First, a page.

If you want to try be very very careful then
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Intel Core I7 6850K Gigabyte X99 Ultra Gaming Gigabyte GTX 970 G1 Gaming Kingston HyperX DDR4 Savage 3000 MHz 
Hard DriveHard DriveHard DriveHard Drive
Samsung 840 Evo WD Green WD30EZRX  WD Green WD40EZRX  WD Green WD60EZRX  
Hard DriveOptical DriveCoolingCooling
WD Red WD80EFZX 8TB  LG CH12NS30 5x Noctua NF-A14 FLX Noctua NH-D15 
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Windows 7 64 Bit Asus PG279Q Corsair Gaming Strafe RGB EVGA SuperNova G2 750 watt 
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Phanteks Enthoo Luxe Roccat Kone XTD Laser Roccat Sense Metor Sennheiser HD 598 
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post #5 of 6
Note that the layouts may be very significantly different, not to mention how hot different components get. Maybe the louder units needs more cooling because of lower efficiency, lower-quality caps, or something?

Does the 450W use a side-blowing 80mm fan? If so, the heatsinks are probably aligned to get airflow from that direction and not an overhead 120mm fan.

If you don't mind the lower reliability and are messing around anyway, I'd suggest maybe just replacing the fan in the 450W model. Actually, if it's for the sig rig with the GT 520, you might as well just use the 250W power supply unless you're upgrading the video card to something higher than say HD 7750 later.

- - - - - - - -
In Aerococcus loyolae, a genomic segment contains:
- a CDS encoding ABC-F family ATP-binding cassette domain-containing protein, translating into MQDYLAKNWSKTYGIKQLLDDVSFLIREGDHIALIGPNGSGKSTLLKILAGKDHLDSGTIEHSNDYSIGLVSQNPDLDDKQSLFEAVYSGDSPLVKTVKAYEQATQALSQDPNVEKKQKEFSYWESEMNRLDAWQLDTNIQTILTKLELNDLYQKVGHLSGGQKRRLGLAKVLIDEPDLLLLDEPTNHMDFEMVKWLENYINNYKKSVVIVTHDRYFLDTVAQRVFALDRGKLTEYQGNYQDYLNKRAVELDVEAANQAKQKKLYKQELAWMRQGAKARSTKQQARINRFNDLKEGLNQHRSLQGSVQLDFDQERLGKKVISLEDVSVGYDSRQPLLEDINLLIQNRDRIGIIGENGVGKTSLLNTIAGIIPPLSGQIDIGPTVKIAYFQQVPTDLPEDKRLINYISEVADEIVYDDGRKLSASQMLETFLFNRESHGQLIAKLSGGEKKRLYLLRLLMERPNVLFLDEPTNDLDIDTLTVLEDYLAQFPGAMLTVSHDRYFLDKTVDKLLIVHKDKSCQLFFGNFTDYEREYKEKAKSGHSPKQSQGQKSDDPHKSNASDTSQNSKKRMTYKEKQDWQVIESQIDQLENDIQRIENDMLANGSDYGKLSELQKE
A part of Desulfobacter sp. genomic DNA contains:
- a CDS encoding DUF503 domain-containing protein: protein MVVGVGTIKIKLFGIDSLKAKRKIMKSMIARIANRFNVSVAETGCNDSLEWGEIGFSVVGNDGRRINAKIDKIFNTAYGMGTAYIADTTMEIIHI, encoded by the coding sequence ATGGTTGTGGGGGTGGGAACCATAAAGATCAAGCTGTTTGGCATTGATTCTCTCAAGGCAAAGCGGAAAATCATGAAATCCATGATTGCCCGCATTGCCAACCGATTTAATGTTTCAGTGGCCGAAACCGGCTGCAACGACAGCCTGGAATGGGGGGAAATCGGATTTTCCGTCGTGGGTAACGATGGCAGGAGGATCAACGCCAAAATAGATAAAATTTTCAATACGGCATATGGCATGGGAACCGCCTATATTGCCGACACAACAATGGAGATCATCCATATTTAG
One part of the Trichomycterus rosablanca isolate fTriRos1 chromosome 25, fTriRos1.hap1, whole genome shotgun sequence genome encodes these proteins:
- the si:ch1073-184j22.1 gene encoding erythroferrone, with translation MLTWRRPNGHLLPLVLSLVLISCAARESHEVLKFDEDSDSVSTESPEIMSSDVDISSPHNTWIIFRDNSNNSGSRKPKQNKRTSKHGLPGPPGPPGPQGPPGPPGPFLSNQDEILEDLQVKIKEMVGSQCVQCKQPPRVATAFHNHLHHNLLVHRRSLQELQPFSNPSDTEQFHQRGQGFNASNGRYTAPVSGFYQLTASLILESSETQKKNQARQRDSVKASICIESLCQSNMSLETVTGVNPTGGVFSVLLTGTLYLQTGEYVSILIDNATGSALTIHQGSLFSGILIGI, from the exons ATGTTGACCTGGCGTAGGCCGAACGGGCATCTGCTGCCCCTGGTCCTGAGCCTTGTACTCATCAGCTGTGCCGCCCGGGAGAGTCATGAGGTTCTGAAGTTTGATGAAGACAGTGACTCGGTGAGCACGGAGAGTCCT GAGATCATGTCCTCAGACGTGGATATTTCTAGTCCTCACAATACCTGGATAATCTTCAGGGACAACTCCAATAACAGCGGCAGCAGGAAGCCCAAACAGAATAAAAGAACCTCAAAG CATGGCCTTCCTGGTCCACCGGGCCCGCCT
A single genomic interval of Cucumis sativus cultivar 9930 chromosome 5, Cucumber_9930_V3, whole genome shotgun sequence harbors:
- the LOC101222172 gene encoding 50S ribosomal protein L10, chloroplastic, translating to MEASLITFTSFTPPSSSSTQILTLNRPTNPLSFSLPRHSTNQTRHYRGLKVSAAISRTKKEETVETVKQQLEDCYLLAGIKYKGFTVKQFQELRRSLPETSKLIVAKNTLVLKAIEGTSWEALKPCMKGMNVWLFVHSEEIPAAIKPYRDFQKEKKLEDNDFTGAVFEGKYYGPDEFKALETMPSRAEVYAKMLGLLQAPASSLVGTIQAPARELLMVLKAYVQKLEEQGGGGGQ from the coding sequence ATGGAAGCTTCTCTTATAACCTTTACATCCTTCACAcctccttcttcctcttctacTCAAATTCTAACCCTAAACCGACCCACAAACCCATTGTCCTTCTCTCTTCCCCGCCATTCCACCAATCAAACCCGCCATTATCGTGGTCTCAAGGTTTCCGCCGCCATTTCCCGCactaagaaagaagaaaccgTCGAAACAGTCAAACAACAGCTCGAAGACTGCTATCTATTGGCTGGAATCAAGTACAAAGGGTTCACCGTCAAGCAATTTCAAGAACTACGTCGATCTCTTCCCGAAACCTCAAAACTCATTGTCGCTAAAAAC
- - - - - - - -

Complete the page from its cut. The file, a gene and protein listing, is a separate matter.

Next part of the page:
post #6 of 6
I've done it a couple of times, for the same reason you want to do it.

The mounting posts in the new case must line up exactly with the holes in the big circuit board you want to transplant. They usually do with standard ATX PSUs, except Deltas. Don't bother trying the transplant otherwise.

There has to be sufficient clearance for all the components, and usually any problem is with the AC power cord receptacle at the back, especially if it's low in the case and sticks in far because of its line filter (either a tin can or small circuit board soldered to the receptacle's tabs).

It's probably best to use the on/off switch of the new case because removing it often causes at least one of its plastic retention tabs to break off.

You'll probably have to solder the wires for the on/off switch and AC receptacle but maybe also for the fan if there's no socket for it.

The original PSU may have had sheets of plastic electrical insulation under the big circuit board and maybe also on the cover. You may want to transplant these, too, or use fish paper (not for fish but electronics; much like paper for automobile gaskets) or the plastic from a 2L soda bottle (generic is better -- perfectly cylindrical).

Some of the big heatsinks are connected directly to 340 volts DC when operating, so make sure everything clears them by at least 1/4".

Do NOT operate the PSU except with the PSU case completely secured to its cover, with all the screws in place. Use only a grounded 3-wire AC socket.
Edited by larymoencurly - 6/17/13 at 4:48pm